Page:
“It Begins with the Printer: Memory, Books and the Library”
James Mussell is Associate Professor in Victorian Literature at the University of Leeds. He specialises in nineteenth-century print culture, focusing particularly on the place of historical printed objects in the digital present. His first book, Science, Time and Space in the Late Nineteenth-Century Periodical Press (2007), examined the way that periodical publication structured science in the period. His second, The Nineteenth-Century Press in the Digital Age (2012), extended this analysis to consider what happens to newspapers and periodicals when digitized. This book came out of his work on Nineteenth-Century Serials Edition, a digital edition of six periodicals and newspapers published in 2008. Recently, Jim has published widely on different aspects of print and digital culture, as well as returning to science with a research project on the physicist and spiritualist, Oliver Lodge. His current project, Whispers of Print, uses the figure of the secret to examine what print tells us other than what it says.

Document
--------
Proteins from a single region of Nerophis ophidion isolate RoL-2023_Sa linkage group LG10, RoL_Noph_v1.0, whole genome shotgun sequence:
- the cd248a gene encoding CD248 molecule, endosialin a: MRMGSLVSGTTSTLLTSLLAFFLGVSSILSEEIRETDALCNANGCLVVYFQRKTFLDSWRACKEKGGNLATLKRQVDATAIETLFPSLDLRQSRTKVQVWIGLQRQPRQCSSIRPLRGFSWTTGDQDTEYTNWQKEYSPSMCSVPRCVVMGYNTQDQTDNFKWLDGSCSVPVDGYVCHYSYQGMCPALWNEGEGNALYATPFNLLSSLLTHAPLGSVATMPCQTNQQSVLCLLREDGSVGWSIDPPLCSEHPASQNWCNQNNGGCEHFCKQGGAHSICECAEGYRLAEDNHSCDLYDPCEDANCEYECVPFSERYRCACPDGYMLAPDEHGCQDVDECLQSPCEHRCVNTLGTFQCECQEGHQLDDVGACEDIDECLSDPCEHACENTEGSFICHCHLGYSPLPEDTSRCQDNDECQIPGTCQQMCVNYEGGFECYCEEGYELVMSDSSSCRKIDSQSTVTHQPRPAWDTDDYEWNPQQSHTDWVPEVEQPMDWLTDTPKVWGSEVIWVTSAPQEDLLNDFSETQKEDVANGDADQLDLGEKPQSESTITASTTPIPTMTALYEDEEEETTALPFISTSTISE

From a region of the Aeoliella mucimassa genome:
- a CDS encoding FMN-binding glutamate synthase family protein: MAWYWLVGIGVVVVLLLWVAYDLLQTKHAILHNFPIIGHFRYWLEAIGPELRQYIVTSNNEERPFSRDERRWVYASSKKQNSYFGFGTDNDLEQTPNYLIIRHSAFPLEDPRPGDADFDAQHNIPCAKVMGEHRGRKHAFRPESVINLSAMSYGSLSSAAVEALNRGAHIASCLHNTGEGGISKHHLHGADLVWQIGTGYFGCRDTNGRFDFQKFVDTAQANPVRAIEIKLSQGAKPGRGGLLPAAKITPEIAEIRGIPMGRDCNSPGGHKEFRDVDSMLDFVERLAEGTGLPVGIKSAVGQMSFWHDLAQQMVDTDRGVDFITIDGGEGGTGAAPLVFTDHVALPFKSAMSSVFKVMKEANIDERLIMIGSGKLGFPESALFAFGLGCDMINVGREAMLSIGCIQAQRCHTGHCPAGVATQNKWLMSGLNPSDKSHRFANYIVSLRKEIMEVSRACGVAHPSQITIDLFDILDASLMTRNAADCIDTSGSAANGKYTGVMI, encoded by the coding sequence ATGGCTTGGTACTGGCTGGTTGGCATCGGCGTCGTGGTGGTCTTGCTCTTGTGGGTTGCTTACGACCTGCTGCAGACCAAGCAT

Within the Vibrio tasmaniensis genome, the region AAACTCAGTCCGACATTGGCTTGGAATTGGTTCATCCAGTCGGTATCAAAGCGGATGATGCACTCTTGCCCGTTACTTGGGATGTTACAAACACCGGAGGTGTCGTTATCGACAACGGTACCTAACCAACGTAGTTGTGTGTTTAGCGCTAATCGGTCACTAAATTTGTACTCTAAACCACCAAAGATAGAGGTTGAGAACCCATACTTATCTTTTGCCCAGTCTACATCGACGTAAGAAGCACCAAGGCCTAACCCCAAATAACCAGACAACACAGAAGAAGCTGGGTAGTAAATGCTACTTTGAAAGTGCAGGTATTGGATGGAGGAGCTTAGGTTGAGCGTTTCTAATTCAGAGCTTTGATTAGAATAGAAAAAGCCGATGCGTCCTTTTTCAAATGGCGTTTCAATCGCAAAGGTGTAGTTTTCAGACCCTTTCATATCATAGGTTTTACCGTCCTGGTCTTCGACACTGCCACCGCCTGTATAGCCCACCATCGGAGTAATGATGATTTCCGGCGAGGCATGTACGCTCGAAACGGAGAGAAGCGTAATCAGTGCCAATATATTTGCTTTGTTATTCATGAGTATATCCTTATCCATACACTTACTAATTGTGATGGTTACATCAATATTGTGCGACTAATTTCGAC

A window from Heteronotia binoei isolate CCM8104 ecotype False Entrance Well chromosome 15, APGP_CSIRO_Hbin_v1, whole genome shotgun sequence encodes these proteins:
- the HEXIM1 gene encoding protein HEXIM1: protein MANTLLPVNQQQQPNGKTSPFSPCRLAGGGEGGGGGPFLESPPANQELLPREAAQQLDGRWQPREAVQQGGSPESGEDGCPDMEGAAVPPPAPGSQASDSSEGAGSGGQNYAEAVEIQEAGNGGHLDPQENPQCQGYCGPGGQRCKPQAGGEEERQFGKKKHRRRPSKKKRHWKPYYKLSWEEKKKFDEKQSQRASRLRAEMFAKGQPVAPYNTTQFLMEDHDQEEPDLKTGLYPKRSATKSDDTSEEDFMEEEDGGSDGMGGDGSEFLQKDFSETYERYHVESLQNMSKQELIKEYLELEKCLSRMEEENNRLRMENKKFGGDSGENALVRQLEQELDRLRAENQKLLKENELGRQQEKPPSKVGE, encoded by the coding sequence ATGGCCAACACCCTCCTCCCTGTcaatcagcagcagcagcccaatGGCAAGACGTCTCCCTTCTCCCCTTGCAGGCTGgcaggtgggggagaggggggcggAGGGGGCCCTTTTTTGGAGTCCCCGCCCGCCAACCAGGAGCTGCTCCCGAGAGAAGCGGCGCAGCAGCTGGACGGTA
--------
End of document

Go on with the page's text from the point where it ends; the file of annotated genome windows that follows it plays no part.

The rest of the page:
“Lost and Found: Margery Kempe’s Book and 600 Years of History”
Rebecca Krug is Associate Professor at the University of Minnesota, where she specializes in late medieval English literature and culture, religion, the history of literacy, and women’s studies. She is the author of Reading Families: Women’s Literate Practice in Late Medieval England (Cornell University Press, 2002) and of a number of essays, including recent pieces in The Cambridge Companion to Medieval English Culture and in A Cultural History of Gardens in the Medieval Age. Her forthcoming book, Margery Kempe and the Lonely Reader, will also be published by Cornell UP. She is particularly interested in forgotten readers and why they matter.